A few weeks ago Dave Munger at Cognitive Daily had a great post about how naming a smell can help us imagine it in the future. He described research that looked into why it’s fairly difficult for us to identify and imagine scents:
Richard Stevenson, Trevor Case, and Mehmet Mahmut took a look at the history of research into aromas and found that in nearly every case, people have had great difficulty identifying and imagining them. If I ask you to visualize a physical object that you have seen before: a car, a giraffe, and so on, you would probably have little difficulty. But if I ask you to imagine a smell, even one you have recently experienced… you would find it much harder to do. [From Naming scents can help you imagine them (and better appreciate wine?)]
The researchers found that those individuals who had been exposed to both the scent and its name were able to later identify the scent with higher accuracy than those who had been exposed only to the scent or only to its name, or who had received no training at all. (See the first chart.) This is perhaps unsurprising.
More interesting is that those individuals trained with both the scent and its name were better able to imagine the scent than any other group, as shown below (note that a shorter bar is better):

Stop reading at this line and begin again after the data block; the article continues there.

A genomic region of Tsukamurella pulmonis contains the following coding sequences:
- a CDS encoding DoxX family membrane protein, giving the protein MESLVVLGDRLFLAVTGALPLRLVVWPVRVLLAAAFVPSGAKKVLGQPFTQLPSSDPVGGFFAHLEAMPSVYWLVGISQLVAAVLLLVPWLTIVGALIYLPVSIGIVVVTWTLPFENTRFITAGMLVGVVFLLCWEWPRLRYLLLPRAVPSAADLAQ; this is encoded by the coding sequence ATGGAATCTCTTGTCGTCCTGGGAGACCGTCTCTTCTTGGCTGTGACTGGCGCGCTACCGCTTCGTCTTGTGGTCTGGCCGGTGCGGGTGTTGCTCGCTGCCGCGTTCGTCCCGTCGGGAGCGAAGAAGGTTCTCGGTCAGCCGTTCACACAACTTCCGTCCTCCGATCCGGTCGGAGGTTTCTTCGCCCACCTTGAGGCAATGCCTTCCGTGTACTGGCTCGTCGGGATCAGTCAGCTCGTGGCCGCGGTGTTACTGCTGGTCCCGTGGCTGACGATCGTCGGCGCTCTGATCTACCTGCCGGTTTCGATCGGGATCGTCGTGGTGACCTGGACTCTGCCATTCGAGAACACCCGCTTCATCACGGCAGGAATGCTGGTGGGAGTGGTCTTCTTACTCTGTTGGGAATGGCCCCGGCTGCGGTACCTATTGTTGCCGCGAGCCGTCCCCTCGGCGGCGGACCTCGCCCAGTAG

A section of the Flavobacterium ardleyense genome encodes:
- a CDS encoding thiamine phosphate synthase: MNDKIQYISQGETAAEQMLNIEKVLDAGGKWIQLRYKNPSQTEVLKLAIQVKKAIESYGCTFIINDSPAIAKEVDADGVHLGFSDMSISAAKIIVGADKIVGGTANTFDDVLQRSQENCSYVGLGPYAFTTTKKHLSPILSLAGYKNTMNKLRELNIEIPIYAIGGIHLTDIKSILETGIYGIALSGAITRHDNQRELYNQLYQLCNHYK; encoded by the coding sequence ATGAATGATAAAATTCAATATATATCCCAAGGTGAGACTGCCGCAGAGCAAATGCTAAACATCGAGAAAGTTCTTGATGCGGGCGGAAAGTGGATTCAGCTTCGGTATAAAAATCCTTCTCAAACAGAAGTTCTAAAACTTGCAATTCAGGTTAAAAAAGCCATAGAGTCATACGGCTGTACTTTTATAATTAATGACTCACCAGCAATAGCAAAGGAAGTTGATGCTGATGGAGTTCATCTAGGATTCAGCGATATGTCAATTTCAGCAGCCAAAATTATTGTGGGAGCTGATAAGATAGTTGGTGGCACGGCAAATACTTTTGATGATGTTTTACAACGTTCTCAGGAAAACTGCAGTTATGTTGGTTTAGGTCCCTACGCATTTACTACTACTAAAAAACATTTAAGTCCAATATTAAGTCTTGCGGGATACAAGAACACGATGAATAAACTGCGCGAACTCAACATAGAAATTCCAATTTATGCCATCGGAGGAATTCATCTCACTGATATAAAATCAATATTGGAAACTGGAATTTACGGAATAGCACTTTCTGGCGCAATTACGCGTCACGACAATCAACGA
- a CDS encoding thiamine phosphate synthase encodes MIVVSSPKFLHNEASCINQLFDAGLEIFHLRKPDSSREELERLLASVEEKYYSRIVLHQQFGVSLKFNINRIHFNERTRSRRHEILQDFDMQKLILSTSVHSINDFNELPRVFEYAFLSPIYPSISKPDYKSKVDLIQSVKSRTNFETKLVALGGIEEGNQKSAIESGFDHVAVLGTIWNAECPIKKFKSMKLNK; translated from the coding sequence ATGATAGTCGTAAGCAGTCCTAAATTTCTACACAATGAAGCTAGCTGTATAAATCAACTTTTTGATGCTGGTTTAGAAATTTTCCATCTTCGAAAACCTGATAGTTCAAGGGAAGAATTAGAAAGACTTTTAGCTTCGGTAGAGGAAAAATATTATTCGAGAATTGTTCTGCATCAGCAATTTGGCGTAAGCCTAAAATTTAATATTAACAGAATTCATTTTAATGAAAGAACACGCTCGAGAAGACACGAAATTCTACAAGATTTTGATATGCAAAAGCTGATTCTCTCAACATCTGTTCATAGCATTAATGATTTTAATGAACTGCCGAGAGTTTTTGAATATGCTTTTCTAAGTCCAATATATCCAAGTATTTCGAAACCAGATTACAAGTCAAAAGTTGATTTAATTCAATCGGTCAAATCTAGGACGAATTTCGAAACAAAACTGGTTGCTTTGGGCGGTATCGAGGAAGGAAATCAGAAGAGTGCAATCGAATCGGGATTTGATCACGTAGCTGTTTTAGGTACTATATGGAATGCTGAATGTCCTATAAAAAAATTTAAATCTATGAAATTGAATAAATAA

The interplay between scent and memory is quite fascinating. While this research focuses on how names can improve scent recall, it works the other way, too… as I explored in The Brut Effect (subtitled “Cologne Doesn’t Really Make You Smarter”), students who studied material while exposed to a particular scent performed better on tests when that scent was present. Apparently, their memory of what they learned was improved solely by the presence of the scent that accompanied their exposure to the material.
The neuromarketing message for marketers is simple – there is a complex and not-always-obvious interaction between our memory, our olfactory sense, and both names and other learned information. Incorporating scent as a branding aid or as a means to evoke particular kinds of memories is likely to improve results if done in a consistent and logical way. And, as the research described above shows, associating a name with the scent will help consumers recall it and even imagine it.